With iterator it pointing to the first node I, line 174 inserts node Q in node I. Line 177 then inserts node X in node Q. And finally, lines 179 - 180 insert nodes Y and Z in node X.

The function template starting on line 185 uses the descendant iterators (see here) to traverse all three trees in pre-order, post-order, and level-order manners. A list of nodes is printed for each type of descendant iterator to check the behavior of the iterators. Lines 189, 196, and 203 print the tree type and descendant iterator type. Lines 190, 197, and 204 declare the descendant iterators. Notice that a non-const descendant iterator is created for the pre_order_iterator, while const descendant iterators are created for the post_order_iterator and level_order_iterator. In this example, it doesn't matter if the iterator is const or non-const, because the operations performed on the iterators are const operations. If non-const operations were being performed on the iterators, all of them would need to be non-const.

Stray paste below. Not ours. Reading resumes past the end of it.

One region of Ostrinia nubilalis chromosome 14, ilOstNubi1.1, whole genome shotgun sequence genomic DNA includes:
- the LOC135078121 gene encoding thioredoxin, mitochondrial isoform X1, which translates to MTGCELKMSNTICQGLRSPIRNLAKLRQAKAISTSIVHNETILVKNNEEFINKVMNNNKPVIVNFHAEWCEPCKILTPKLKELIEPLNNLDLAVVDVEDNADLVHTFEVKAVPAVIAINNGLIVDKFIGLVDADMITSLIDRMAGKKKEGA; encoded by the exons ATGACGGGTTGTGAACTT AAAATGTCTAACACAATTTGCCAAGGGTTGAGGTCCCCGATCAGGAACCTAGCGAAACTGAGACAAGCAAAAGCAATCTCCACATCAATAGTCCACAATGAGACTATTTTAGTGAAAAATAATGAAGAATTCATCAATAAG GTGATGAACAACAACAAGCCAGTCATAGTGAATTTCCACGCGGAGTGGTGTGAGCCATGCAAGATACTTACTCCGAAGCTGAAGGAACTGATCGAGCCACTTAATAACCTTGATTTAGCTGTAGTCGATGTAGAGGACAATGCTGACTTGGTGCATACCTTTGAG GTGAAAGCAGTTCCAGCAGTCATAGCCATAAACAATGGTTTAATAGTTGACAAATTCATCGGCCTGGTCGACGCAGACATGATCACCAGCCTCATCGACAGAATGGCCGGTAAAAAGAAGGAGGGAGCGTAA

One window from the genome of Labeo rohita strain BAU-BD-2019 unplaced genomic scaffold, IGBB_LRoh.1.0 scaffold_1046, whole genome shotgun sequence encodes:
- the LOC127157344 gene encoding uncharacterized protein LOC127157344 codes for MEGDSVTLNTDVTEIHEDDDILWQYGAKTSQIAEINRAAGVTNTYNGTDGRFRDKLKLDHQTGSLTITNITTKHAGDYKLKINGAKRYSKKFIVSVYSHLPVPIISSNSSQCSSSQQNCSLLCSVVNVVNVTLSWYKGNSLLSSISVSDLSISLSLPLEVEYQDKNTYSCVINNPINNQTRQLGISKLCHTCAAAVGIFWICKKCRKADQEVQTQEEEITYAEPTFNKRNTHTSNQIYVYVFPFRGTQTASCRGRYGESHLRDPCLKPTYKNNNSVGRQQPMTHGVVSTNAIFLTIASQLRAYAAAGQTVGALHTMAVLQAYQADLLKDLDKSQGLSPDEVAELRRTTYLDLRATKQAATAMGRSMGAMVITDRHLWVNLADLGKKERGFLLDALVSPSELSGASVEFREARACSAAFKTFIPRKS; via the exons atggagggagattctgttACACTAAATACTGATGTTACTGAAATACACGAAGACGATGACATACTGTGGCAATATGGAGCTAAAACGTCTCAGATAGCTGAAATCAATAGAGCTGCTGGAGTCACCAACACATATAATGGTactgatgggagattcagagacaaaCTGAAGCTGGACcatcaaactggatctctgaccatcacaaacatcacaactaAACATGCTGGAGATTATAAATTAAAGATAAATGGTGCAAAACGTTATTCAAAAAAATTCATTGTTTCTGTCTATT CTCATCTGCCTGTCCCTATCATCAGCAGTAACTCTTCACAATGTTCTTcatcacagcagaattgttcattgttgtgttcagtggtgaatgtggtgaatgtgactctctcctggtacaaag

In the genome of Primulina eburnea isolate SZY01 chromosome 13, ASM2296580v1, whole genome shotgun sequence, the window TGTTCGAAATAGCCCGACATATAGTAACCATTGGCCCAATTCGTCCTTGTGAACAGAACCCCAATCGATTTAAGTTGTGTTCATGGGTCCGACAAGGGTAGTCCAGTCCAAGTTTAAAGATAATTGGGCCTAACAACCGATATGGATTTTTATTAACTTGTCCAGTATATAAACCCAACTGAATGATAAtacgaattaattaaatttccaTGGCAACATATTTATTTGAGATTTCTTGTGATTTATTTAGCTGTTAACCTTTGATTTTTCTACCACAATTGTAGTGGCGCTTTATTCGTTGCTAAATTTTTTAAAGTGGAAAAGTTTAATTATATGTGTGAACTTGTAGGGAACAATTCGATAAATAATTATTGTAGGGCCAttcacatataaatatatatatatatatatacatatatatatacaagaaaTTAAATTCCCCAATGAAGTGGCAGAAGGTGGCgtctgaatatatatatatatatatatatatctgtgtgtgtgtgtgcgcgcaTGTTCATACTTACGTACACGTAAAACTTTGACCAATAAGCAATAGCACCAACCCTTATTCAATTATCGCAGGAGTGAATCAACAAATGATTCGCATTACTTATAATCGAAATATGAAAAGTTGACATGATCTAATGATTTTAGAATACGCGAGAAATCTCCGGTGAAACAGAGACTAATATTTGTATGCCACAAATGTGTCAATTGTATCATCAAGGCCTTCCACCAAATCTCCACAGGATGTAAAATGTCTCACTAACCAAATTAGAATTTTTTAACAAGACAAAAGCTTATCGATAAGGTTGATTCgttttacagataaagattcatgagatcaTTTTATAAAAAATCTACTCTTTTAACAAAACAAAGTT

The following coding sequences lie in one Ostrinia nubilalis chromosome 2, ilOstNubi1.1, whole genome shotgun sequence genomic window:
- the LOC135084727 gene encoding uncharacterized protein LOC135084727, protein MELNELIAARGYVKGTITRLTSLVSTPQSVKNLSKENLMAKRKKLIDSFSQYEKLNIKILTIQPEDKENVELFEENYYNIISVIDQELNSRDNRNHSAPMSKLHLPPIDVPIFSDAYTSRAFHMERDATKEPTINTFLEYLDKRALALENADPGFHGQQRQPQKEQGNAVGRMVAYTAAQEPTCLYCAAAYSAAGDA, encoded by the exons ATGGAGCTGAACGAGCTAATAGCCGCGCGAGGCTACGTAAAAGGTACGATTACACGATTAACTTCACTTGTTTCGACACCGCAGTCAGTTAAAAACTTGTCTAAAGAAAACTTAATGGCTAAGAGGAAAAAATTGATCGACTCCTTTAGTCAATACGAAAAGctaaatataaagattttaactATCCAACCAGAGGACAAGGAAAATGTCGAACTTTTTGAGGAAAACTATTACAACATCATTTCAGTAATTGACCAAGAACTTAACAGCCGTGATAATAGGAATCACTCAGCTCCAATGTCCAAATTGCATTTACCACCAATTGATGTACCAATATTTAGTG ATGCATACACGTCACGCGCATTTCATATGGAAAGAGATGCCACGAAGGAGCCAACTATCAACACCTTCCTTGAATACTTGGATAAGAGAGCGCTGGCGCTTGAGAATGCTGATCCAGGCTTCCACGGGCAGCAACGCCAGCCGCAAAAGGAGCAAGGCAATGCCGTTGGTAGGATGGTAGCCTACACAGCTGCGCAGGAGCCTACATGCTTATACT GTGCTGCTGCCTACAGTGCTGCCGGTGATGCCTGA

Lines 191, 198, and 205 start the iterators looping through the tree structures. The syntax of the descendant iterator use is very similar to that of the STL iterators. Lines 192, 199 and 206 print the text of the current node.

Figure 1

Generic tree test program

Tree Library class diagram

Figure 2

example tree structure

Generic Example tree result
Generic example resulting tree

Figure 3

Results from example

Generic Example results
Generic example results